We continued on our scenic tour until we arrived at Hahauma Bay, where the bus parked up and Tommy said we had a 45-minute stop here.  It was fantastic; we were up high, looking down at a picturesque natural bay which looked exactly how you’d imagine Hawai’i to look – sparkling turquoise sea edged with soft pale sand and fringed with palm trees.  Any softness was balanced by the rugged rocky backdrop outlining the shape of the bay; Tommy said it looked like a giant iguana with the head at the edge of the bay and the body and tail curving round (but I think you needed an awful lot of imagination to see this).  😊

We spent the time walking along, listening to the roar of the surf and taking lots of photos of this beautiful scenery.  As we continued on our way, following the coastal path, we came to Halona Cove and its rugged beach which contained many rocks around which the restless surf swirled.  Halona Cove was made famous by the 1953 film From Here To Eternity; this was the place where the iconic beach love scene between Burt Lancaster and Deborah Kerr was filmed.

Back on the bus we continued to follow the picturesque coastline until we reached Kailua, where it was time for our second stop.  This was in a large emporium selling all sorts of Hawai’ian souvenirs, from wooden carvings and other handicrafts, the ubiquitous leis and hair-flowers, and a selection of t-shirts and tropical print shirts as well as surfing equipment.  At the rear of the shop was an area where we could get a free cup of coffee, which we did.  I bought a small roll-on bottle of Hawai’ian perfume in a passion flower and pineapple scent, which had a nice summery smell.

Back on the bus we made our way to the Pali Highway, otherwise known as route 61. This would take us back to the port via the mountainous region for a change of scenery.

We passed the Nu’uanu Pali Lookout at 1,168 feet above sea level.  From here we had a panoramic view of the windward (northeast) coast of Oʻahu.  We also had to go through the Nu’uanu Pali Tunnels.  These are a set of four highway tunnels (two in each direction) which pass through the Nuʻuanu Pali. These tunnels serve as one of three trans-Ko’olau routes between Honolulu (leeward O’ahu) and the communities of windward O’ahu. The tunnels also serve as a major transportation route from Kaneohe and Kailua over to Honolulu. These tunnels and the Pali Highway were built to provide a safer route through the mountain ridge, replacing a narrow, winding, and dangerous road over the mountain.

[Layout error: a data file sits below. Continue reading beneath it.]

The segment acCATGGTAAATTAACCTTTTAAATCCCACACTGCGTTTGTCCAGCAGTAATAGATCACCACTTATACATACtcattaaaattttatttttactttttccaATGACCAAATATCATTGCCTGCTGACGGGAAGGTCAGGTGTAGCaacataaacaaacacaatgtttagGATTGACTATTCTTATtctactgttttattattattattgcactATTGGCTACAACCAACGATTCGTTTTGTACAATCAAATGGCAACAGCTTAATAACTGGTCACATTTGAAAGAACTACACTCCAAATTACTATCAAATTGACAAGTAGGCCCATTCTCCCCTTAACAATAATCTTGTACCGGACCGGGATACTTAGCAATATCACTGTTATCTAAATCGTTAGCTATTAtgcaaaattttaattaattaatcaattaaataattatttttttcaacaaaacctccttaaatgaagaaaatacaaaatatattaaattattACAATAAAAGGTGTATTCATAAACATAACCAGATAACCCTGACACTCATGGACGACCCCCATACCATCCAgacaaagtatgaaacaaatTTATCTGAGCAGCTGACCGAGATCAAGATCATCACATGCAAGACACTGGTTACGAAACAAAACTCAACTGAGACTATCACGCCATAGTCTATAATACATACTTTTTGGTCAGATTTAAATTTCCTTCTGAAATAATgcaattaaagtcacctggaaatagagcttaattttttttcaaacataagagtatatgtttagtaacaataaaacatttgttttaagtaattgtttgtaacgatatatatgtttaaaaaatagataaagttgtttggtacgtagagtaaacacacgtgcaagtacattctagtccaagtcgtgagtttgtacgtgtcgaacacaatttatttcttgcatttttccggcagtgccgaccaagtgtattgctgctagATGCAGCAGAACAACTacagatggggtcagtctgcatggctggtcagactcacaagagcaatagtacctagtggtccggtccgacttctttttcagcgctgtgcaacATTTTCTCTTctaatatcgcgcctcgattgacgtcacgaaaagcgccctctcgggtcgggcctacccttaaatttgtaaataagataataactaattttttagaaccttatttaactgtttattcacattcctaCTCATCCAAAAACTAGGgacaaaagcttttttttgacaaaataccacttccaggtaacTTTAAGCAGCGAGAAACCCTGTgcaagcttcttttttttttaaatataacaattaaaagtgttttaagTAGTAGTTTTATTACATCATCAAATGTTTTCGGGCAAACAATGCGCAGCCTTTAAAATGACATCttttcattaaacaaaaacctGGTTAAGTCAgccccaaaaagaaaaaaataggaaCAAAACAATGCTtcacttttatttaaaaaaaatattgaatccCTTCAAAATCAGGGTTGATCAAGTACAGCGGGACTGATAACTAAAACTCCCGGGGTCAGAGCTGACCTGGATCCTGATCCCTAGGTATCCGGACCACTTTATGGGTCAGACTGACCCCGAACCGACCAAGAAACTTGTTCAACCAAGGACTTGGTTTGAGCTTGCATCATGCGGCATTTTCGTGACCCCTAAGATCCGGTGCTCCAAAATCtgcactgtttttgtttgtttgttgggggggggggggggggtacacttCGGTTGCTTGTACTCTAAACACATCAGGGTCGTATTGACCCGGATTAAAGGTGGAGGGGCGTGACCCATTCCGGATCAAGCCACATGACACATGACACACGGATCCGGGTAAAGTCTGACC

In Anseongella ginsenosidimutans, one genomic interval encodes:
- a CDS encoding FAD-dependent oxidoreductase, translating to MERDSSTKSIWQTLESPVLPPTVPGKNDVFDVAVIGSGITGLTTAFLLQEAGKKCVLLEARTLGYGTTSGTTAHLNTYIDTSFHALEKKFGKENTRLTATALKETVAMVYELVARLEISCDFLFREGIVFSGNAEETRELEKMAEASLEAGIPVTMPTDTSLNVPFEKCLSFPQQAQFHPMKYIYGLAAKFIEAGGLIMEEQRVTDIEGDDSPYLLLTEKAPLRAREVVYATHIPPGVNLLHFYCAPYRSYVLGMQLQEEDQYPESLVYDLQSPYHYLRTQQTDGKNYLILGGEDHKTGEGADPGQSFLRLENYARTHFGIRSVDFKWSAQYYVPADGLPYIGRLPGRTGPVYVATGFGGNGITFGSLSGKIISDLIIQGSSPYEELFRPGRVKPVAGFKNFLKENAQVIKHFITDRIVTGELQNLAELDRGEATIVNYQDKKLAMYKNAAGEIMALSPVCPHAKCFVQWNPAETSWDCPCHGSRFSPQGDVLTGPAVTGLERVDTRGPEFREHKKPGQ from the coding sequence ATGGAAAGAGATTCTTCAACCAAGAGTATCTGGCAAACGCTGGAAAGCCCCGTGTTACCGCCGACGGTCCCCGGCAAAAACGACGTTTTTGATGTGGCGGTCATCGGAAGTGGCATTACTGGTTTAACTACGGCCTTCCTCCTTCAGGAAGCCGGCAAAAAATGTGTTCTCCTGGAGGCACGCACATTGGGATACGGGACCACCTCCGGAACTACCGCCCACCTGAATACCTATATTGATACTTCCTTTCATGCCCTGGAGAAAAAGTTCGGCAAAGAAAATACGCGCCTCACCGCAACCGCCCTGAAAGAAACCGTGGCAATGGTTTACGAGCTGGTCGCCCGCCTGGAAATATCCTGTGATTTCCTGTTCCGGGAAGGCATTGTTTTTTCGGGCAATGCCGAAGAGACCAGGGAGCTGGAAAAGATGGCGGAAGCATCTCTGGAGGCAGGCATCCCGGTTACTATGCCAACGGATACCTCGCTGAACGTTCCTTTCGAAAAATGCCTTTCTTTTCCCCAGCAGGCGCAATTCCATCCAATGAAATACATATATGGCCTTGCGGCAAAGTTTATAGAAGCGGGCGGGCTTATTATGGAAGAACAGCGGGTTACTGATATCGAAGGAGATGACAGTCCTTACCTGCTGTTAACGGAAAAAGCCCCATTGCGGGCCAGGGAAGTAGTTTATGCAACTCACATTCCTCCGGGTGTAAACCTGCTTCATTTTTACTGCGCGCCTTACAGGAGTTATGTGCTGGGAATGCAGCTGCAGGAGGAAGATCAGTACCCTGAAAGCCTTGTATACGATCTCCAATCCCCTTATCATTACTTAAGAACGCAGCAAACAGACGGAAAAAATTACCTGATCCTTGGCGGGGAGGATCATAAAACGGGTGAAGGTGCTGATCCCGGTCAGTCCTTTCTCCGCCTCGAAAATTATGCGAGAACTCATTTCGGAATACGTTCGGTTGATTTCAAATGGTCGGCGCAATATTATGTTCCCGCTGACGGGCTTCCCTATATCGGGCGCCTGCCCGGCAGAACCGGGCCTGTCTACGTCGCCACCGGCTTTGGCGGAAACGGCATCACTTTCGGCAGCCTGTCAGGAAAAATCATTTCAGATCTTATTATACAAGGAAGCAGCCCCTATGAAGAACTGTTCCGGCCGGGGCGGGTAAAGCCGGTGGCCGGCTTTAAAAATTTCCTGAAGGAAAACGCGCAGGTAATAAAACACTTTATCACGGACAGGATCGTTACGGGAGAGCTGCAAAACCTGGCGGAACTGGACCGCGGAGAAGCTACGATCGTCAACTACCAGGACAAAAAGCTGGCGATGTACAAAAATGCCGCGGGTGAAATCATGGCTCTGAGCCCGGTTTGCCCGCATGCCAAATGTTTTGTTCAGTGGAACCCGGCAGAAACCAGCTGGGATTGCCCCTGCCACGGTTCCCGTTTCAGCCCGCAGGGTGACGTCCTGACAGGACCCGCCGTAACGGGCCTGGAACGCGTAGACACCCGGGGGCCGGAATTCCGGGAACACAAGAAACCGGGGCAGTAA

Our next visit was to the National Memorial Cemetery of the Pacific, situated at the Punchbowl Crater.  It serves as a memorial to honour those men and women who served in the United States Armed Forces, and those who have given their lives in doing so. The cemetery was different from most war graves we’ve visited in that, instead of the white headstones or crosses laid out in serried rows, there were granite plaques laid into the immaculate lawned areas instead.  This change took place in 1951, when the rows of crosses were replaced.

After our visit to the cemetery, the bus continued on its way back into Honolulu and the cruise terminal, arriving back around 12.30pm, in nice time for lunch.  We decided to go back on board and get something to eat, then go ashore again later, as the Eclipse was in port tonight until 11.00pm.